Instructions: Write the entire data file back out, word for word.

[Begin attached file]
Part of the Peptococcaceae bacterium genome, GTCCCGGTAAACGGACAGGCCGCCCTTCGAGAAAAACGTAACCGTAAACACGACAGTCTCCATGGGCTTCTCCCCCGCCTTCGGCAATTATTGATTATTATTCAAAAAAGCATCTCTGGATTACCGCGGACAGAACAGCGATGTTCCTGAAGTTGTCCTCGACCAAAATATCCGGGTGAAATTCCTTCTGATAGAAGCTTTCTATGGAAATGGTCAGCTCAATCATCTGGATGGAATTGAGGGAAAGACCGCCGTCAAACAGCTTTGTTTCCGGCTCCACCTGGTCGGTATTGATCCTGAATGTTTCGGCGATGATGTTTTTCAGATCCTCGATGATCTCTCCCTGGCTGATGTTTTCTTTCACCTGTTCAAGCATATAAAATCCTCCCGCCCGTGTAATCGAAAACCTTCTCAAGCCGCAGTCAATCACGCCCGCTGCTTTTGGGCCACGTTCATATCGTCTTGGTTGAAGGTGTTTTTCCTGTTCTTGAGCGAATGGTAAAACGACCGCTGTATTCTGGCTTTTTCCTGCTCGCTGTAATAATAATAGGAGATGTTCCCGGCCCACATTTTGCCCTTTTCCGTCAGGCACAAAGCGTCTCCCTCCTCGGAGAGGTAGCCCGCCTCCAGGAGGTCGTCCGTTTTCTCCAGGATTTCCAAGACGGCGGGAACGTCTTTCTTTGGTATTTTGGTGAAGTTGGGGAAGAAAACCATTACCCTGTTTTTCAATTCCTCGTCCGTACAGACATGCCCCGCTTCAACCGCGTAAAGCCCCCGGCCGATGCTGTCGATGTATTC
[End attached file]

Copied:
Part of the Peptococcaceae bacterium genome, GTCCCGGTAAACGGACAGGCCGCCCTTCGAGAAAAACGTAACCGTAAACACGACAGTCTCCATGGGCTTCTCCCCCGCCTTCGGCAATTATTGATTATTATTCAAAAAAGCATCTCTGGATTACCGCGGACAGAACAGCGATGTTCCTGAAGTTGTCCTCGACCAAAATATCCGGGTGAAATTCCTTCTGATAGAAGCTTTCTATGGAAATGGTCAGCTCAATCATCTGGATGGAATTGAGGGAAAGACCGCCGTCAAACAGCTTTGTTTCCGGCTCCACCTGGTCGGTATTGATCCTGAATGTTTCGGCGATGATGTTTTTCAGATCCTCGATGATCTCTCCCTGGCTGATGTTTTCTTTCACCTGTTCAAGCATATAAAATCCTCCCGCCCGTGTAATCGAAAACCTTCTCAAGCCGCAGTCAATCACGCCCGCTGCTTTTGGGCCACGTTCATATCGTCTTGGTTGAAGGTGTTTTTCCTGTTCTTGAGCGAATGGTAAAACGACCGCTGTATTCTGGCTTTTTCCTGCTCGCTGTAATAATAATAGGAGATGTTCCCGGCCCACATTTTGCCCTTTTCCGTCAGGCACAAAGCGTCTCCCTCCTCGGAGAGGTAGCCCGCCTCCAGGAGGTCGTCCGTTTTCTCCAGGATTTCCAAGACGGCGGGAACGTCTTTCTTTGGTATTTTGGTGAAGTTGGGGAAGAAAACCATTACCCTGTTTTTCAATTCCTCGTCCGTACAGACATGCCCCGCTTCAACCGCGTAAAGCCCCCGGCCGATGCTGTCGATGTATTC